This guidance excludes Bishops, Supreme Moderators or their equivalents as defined in Vos estis lux mundi. For guidance on the process for these members of Church personnel see Guidance 2.3. This guidance also excludes other Church authorities outside of the definitions contained in Vos estis lux mundi. For guidance on the process for these members of Church personnel see Guidance 2.39.
Following the initial investigation report prepared by the delegated person, if the respondent denies the allegation and there is insufficient evidence that there is a case to answer, and the statutory authorities are not taking any further action, then the Preliminary Investigation must be concluded by decree and the respondent should be confirmed as being ‘in good standing’.
When an accusation is shown to be false (malicious/unfounded), – see notes at end of this page – the respondent should be returned to ministry. To do this, the following should serve as a guide to the steps that may be taken:
1. Once it has been established that there is no case to answer, and that all state authority investigations or prosecutions are concluded, the Bishop should meet with the respondent to consider how and when a return to ministry can be achieved;
2. It is important that all outstanding matters are addressed prior to any return to ministry. Therefore, in preparation, the respondent should be provided with counselling and support to assist them to deal with any residual anger/distress. This preparation for a return to ministry should include spiritual direction, reflection and discussions with the Bishop. It is understandable that the respondent may be angry at the process, but this anger should be addressed appropriately so as not to interfere with future ministry;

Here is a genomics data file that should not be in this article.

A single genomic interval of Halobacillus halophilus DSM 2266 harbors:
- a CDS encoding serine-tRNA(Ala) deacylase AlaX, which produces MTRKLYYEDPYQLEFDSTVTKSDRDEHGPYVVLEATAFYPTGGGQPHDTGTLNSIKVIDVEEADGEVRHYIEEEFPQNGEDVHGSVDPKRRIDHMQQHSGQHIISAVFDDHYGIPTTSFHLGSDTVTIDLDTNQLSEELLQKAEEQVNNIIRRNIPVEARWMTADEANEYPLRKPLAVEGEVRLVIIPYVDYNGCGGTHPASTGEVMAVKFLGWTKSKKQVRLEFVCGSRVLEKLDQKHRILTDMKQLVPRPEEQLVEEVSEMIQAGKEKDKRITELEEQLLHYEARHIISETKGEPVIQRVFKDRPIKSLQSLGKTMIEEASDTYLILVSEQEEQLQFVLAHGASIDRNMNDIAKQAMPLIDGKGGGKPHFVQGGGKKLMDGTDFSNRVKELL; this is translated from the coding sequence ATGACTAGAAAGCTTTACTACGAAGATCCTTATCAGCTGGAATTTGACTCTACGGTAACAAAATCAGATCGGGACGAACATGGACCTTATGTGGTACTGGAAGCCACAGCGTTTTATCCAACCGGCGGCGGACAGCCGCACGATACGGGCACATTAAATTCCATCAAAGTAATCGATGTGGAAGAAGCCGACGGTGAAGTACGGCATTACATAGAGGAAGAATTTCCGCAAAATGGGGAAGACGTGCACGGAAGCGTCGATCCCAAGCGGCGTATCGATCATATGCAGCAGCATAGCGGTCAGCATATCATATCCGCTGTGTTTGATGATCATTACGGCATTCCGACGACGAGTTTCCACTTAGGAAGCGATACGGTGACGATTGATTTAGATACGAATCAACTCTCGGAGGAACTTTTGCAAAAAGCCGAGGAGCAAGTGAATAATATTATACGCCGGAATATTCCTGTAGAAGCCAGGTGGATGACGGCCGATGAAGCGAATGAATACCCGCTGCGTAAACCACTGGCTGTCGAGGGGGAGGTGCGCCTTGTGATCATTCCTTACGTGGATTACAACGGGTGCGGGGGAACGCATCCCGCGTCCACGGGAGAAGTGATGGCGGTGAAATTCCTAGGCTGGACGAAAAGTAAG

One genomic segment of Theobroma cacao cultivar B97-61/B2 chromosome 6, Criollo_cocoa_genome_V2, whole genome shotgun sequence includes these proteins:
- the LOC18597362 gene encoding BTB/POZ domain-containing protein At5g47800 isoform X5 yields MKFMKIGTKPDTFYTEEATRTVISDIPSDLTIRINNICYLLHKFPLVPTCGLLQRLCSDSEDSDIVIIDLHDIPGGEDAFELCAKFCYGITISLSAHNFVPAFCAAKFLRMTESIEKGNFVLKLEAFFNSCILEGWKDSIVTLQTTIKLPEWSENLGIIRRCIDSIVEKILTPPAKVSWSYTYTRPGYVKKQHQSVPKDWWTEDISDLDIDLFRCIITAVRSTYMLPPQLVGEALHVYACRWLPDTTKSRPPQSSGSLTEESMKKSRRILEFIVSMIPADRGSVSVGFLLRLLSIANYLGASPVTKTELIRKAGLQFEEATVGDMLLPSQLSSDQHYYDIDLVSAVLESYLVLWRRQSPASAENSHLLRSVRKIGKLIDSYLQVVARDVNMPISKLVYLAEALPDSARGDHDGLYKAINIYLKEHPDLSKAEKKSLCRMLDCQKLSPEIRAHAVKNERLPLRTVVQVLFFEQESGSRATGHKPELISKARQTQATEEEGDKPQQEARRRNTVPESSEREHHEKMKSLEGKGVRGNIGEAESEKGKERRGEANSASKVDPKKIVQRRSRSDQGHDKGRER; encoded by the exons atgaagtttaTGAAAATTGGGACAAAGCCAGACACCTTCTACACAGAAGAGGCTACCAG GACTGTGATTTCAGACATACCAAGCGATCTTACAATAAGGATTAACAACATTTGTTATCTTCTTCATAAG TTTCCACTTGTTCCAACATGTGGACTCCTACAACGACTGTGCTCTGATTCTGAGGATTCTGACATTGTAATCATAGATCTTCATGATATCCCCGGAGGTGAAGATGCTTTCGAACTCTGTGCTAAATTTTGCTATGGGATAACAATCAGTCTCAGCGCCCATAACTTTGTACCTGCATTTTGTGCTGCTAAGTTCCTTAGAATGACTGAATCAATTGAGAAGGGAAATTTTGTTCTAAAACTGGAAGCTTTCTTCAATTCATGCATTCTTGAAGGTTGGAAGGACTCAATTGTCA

3. Following counselling, spiritual direction and reflection, the Bishop should meet the respondent to agree what ministry they will undertake. If the ministry involves a return to a previous community/parish/service, agreement should be reached about how to communicate the return. Consideration should be given to the Bishop accompanying the respondent to the first liturgy, where a statement can be made about the respondent being a priest/religious in good standing;
4. The respondent should continue to be provided with support for an agreed period after the return to ministry;
5. The respondent should be reminded of the child safeguarding policy and procedures and code of behaviour when ministering to children, and should agree to working within these procedures. At any stage of this process, the Bishop can consult the NCMC.
Words such as ‘false’, ‘unfounded’, ‘unsubstantiated’ and ‘malicious’ are often used in the same context when describing an allegation. However, the meanings are different.
The term ‘false’ can be broken down into two categories:
1) malicious – this implies a deliberate act to deceive. For an allegation to be malicious, it will be necessary to have evidence that proves this intention;
2) unfounded – this indicates that the complainant misinterpreted the incident or was mistaken about what they saw. For an allegation to be classified as unfounded, it will be necessary to have evidence to disprove the allegation.
An unsubstantiated allegation is where there is insufficient identifiable evidence to prove or disprove the allegation. The term does not imply guilt or innocence.